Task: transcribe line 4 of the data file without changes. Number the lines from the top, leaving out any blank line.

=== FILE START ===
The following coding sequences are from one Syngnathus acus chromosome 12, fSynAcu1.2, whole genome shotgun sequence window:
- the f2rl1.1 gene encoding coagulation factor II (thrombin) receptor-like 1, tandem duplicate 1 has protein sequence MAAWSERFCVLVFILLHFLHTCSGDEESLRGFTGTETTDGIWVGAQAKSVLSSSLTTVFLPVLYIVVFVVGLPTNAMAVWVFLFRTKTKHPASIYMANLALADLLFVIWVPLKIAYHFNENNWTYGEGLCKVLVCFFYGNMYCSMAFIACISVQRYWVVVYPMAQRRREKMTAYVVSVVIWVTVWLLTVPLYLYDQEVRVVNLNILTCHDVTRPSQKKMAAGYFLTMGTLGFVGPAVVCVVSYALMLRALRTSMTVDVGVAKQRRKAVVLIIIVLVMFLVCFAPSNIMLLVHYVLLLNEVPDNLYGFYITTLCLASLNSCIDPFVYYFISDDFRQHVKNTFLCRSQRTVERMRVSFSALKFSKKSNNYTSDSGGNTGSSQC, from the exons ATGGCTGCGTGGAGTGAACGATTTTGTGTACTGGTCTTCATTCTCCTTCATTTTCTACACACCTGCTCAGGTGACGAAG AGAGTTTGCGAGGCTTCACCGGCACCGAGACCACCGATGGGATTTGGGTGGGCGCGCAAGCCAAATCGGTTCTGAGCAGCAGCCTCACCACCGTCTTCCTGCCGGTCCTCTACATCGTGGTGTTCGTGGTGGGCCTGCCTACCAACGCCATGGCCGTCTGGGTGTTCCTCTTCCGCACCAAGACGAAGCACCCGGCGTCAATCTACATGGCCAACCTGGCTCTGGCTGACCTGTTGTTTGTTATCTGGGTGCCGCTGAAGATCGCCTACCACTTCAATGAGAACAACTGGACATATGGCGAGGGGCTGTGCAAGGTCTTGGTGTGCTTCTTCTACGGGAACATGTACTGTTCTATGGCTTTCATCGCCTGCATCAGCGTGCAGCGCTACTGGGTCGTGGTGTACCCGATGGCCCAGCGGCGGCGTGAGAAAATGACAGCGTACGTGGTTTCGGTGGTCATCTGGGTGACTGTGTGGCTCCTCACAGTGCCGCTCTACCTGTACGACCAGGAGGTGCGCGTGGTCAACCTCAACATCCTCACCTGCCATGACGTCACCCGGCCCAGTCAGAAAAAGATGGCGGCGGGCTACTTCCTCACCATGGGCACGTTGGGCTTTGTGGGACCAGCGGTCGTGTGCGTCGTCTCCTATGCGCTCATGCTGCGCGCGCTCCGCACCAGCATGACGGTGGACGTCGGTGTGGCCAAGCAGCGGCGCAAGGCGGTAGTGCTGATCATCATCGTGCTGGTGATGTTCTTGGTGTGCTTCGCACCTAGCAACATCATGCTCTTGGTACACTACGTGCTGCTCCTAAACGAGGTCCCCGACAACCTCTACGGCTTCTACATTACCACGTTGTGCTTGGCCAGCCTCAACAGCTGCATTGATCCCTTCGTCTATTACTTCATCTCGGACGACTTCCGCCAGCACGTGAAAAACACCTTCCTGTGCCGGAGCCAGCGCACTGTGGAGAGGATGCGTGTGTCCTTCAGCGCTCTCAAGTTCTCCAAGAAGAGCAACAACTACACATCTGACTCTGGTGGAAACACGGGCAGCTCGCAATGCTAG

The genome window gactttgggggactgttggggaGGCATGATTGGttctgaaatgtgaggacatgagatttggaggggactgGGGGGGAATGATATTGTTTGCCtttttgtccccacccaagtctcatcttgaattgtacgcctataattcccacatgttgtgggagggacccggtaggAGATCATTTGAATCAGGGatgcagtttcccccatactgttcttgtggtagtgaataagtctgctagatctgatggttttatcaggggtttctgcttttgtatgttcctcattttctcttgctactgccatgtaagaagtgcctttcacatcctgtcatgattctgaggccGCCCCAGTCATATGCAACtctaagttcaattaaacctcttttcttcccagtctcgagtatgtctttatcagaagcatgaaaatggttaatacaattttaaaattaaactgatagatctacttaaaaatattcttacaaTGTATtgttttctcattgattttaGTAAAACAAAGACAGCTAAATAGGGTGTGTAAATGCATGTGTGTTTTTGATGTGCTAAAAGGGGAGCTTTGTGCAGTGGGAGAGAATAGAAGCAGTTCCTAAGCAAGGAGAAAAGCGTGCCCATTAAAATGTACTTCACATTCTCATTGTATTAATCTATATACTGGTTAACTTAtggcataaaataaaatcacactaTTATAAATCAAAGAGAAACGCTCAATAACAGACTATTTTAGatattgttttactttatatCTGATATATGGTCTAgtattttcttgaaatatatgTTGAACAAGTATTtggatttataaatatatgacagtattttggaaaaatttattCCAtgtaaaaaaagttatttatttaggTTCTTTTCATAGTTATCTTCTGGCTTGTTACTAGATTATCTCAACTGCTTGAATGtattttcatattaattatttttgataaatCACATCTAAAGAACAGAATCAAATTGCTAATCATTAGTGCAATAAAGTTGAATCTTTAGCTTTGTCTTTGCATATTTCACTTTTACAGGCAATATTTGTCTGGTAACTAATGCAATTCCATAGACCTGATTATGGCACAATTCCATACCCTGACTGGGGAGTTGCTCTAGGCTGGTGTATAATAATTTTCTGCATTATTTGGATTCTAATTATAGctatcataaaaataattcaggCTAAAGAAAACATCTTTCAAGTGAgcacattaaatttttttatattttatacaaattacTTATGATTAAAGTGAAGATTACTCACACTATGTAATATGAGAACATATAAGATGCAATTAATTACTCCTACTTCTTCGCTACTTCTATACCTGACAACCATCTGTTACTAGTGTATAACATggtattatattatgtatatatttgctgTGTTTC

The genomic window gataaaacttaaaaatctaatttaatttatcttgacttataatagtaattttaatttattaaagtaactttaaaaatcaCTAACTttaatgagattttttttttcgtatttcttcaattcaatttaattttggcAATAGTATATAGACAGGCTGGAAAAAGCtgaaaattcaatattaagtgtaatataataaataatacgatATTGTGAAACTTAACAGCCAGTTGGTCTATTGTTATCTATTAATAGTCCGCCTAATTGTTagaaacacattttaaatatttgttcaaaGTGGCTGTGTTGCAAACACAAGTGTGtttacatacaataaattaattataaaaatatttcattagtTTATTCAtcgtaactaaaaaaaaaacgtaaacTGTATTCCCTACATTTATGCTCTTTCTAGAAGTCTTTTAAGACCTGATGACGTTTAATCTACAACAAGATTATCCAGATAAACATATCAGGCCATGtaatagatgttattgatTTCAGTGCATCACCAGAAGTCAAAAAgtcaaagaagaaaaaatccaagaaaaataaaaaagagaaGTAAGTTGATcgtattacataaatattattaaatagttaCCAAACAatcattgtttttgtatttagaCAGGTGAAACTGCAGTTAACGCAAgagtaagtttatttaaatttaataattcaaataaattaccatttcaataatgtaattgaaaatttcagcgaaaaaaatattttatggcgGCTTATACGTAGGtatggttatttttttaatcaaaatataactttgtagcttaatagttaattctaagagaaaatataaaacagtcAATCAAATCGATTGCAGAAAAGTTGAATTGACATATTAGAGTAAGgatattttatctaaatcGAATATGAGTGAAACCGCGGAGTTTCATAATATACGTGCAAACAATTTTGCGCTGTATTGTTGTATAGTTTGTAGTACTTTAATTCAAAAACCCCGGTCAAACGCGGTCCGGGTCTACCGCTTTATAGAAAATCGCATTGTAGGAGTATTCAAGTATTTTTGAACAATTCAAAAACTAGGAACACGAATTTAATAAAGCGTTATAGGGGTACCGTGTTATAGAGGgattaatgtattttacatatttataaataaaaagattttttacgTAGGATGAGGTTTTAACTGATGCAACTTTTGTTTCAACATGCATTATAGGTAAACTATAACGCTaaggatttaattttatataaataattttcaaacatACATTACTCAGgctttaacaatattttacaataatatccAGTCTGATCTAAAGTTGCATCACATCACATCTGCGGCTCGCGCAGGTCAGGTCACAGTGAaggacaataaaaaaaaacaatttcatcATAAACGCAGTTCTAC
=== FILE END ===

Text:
The genomic window gataaaacttaaaaatctaatttaatttatcttgacttataatagtaattttaatttattaaagtaactttaaaaatcaCTAACTttaatgagattttttttttcgtatttcttcaattcaatttaattttggcAATAGTATATAGACAGGCTGGAAAAAGCtgaaaattcaatattaagtgtaatataataaataatacgatATTGTGAAACTTAACAGCCAGTTGGTCTATTGTTATCTATTAATAGTCCGCCTAATTGTTagaaacacattttaaatatttgttcaaaGTGGCTGTGTTGCAAACACAAGTGTGtttacatacaataaattaattataaaaatatttcattagtTTATTCAtcgtaactaaaaaaaaaacgtaaacTGTATTCCCTACATTTATGCTCTTTCTAGAAGTCTTTTAAGACCTGATGACGTTTAATCTACAACAAGATTATCCAGATAAACATATCAGGCCATGtaatagatgttattgatTTCAGTGCATCACCAGAAGTCAAAAAgtcaaagaagaaaaaatccaagaaaaataaaaaagagaaGTAAGTTGATcgtattacataaatattattaaatagttaCCAAACAatcattgtttttgtatttagaCAGGTGAAACTGCAGTTAACGCAAgagtaagtttatttaaatttaataattcaaataaattaccatttcaataatgtaattgaaaatttcagcgaaaaaaatattttatggcgGCTTATACGTAGGtatggttatttttttaatcaaaatataactttgtagcttaatagttaattctaagagaaaatataaaacagtcAATCAAATCGATTGCAGAAAAGTTGAATTGACATATTAGAGTAAGgatattttatctaaatcGAATATGAGTGAAACCGCGGAGTTTCATAATATACGTGCAAACAATTTTGCGCTGTATTGTTGTATAGTTTGTAGTACTTTAATTCAAAAACCCCGGTCAAACGCGGTCCGGGTCTACCGCTTTATAGAAAATCGCATTGTAGGAGTATTCAAGTATTTTTGAACAATTCAAAAACTAGGAACACGAATTTAATAAAGCGTTATAGGGGTACCGTGTTATAGAGGgattaatgtattttacatatttataaataaaaagattttttacgTAGGATGAGGTTTTAACTGATGCAACTTTTGTTTCAACATGCATTATAGGTAAACTATAACGCTaaggatttaattttatataaataattttcaaacatACATTACTCAGgctttaacaatattttacaataatatccAGTCTGATCTAAAGTTGCATCACATCACATCTGCGGCTCGCGCAGGTCAGGTCACAGTGAaggacaataaaaaaaaacaatttcatcATAAACGCAGTTCTAC